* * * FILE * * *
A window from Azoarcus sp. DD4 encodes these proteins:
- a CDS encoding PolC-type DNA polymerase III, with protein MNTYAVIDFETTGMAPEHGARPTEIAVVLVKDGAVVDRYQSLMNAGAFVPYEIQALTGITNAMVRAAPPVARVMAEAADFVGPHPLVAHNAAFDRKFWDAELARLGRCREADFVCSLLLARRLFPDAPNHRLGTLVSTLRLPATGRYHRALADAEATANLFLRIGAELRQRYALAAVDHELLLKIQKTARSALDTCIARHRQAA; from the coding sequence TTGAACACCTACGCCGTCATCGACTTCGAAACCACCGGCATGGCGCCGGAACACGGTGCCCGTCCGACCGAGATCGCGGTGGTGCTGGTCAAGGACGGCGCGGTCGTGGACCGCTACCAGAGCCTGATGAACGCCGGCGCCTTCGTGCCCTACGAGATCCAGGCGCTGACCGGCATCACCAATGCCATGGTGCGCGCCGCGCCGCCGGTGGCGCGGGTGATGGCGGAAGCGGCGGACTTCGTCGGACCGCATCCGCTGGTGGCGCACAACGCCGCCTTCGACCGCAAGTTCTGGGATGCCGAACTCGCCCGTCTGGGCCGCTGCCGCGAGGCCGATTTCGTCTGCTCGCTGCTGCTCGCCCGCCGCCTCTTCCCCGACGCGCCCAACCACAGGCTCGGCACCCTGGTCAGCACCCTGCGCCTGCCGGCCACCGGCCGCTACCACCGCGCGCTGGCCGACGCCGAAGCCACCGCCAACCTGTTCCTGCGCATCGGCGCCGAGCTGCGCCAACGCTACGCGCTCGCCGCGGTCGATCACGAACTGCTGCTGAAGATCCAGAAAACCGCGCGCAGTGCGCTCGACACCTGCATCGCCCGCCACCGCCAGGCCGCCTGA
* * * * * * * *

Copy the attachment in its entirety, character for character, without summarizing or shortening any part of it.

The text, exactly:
A window from Azoarcus sp. DD4 encodes these proteins:
- a CDS encoding PolC-type DNA polymerase III, with protein MNTYAVIDFETTGMAPEHGARPTEIAVVLVKDGAVVDRYQSLMNAGAFVPYEIQALTGITNAMVRAAPPVARVMAEAADFVGPHPLVAHNAAFDRKFWDAELARLGRCREADFVCSLLLARRLFPDAPNHRLGTLVSTLRLPATGRYHRALADAEATANLFLRIGAELRQRYALAAVDHELLLKIQKTARSALDTCIARHRQAA; from the coding sequence TTGAACACCTACGCCGTCATCGACTTCGAAACCACCGGCATGGCGCCGGAACACGGTGCCCGTCCGACCGAGATCGCGGTGGTGCTGGTCAAGGACGGCGCGGTCGTGGACCGCTACCAGAGCCTGATGAACGCCGGCGCCTTCGTGCCCTACGAGATCCAGGCGCTGACCGGCATCACCAATGCCATGGTGCGCGCCGCGCCGCCGGTGGCGCGGGTGATGGCGGAAGCGGCGGACTTCGTCGGACCGCATCCGCTGGTGGCGCACAACGCCGCCTTCGACCGCAAGTTCTGGGATGCCGAACTCGCCCGTCTGGGCCGCTGCCGCGAGGCCGATTTCGTCTGCTCGCTGCTGCTCGCCCGCCGCCTCTTCCCCGACGCGCCCAACCACAGGCTCGGCACCCTGGTCAGCACCCTGCGCCTGCCGGCCACCGGCCGCTACCACCGCGCGCTGGCCGACGCCGAAGCCACCGCCAACCTGTTCCTGCGCATCGGCGCCGAGCTGCGCCAACGCTACGCGCTCGCCGCGGTCGATCACGAACTGCTGCTGAAGATCCAGAAAACCGCGCGCAGTGCGCTCGACACCTGCATCGCCCGCCACCGCCAGGCCGCCTGA